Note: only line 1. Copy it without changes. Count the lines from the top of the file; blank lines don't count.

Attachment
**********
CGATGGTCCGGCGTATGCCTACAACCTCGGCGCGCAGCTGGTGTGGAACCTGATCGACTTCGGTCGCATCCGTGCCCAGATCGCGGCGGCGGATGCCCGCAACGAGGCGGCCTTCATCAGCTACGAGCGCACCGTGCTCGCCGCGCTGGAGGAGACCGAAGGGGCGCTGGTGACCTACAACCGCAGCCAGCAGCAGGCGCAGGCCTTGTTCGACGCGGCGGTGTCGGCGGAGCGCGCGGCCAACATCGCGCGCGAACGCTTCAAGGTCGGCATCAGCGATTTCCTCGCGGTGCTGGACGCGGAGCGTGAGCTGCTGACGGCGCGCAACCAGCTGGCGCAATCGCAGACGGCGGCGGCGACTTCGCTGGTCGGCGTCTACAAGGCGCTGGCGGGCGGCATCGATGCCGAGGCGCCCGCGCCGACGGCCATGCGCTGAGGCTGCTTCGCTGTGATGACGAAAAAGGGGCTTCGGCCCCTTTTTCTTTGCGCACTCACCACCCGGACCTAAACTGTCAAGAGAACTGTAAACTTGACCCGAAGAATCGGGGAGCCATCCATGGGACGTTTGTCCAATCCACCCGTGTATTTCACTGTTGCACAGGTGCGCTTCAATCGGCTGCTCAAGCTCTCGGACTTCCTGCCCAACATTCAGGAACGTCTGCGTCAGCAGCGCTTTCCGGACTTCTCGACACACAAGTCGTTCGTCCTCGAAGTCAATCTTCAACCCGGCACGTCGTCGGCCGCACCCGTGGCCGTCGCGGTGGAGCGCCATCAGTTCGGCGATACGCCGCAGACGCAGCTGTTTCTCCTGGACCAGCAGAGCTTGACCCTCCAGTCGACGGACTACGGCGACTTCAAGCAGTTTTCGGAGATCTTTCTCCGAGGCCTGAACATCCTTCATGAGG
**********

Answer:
CGATGGTCCGGCGTATGCCTACAACCTCGGCGCGCAGCTGGTGTGGAACCTGATCGACTTCGGTCGCATCCGTGCCCAGATCGCGGCGGCGGATGCCCGCAACGAGGCGGCCTTCATCAGCTACGAGCGCACCGTGCTCGCCGCGCTGGAGGAGACCGAAGGGGCGCTGGTGACCTACAACCGCAGCCAGCAGCAGGCGCAGGCCTTGTTCGACGCGGCGGTGTCGGCGGAGCGCGCGGCCAACATCGCGCGCGAACGCTTCAAGGTCGGCATCAGCGATTTCCTCGCGGTGCTGGACGCGGAGCGTGAGCTGCTGACGGCGCGCAACCAGCTGGCGCAATCGCAGACGGCGGCGGCGACTTCGCTGGTCGGCGTCTACAAGGCGCTGGCGGGCGGCATCGATGCCGAGGCGCCCGCGCCGACGGCCATGCGCTGAGGCTGCTTCGCTGTGATGACGAAAAAGGGGCTTCGGCCCCTTTTTCTTTGCGCACTCACCACCCGGACCTAAACTGTCAAGAGAACTGTAAACTTGACCCGAAGAATCGGGGAGCCATCCATGGGACGTTTGTCCAATCCACCCGTGTATTTCACTGTTGCACAGGTGCGCTTCAATCGGCTGCTCAAGCTCTCGGACTTCCTGCCCAACATTCAGGAACGTCTGCGTCAGCAGCGCTTTCCGGACTTCTCGACACACAAGTCGTTCGTCCTCGAAGTCAATCTTCAACCCGGCACGTCGTCGGCCGCACCCGTGGCCGTCGCGGTGGAGCGCCATCAGTTCGGCGATACGCCGCAGACGCAGCTGTTTCTCCTGGACCAGCAGAGCTTGACCCTCCAGTCGACGGACTACGGCGACTTCAAGCAGTTTTCGGAGATCTTTCTCCGAGGCCTGAACATCCTTCATGAGG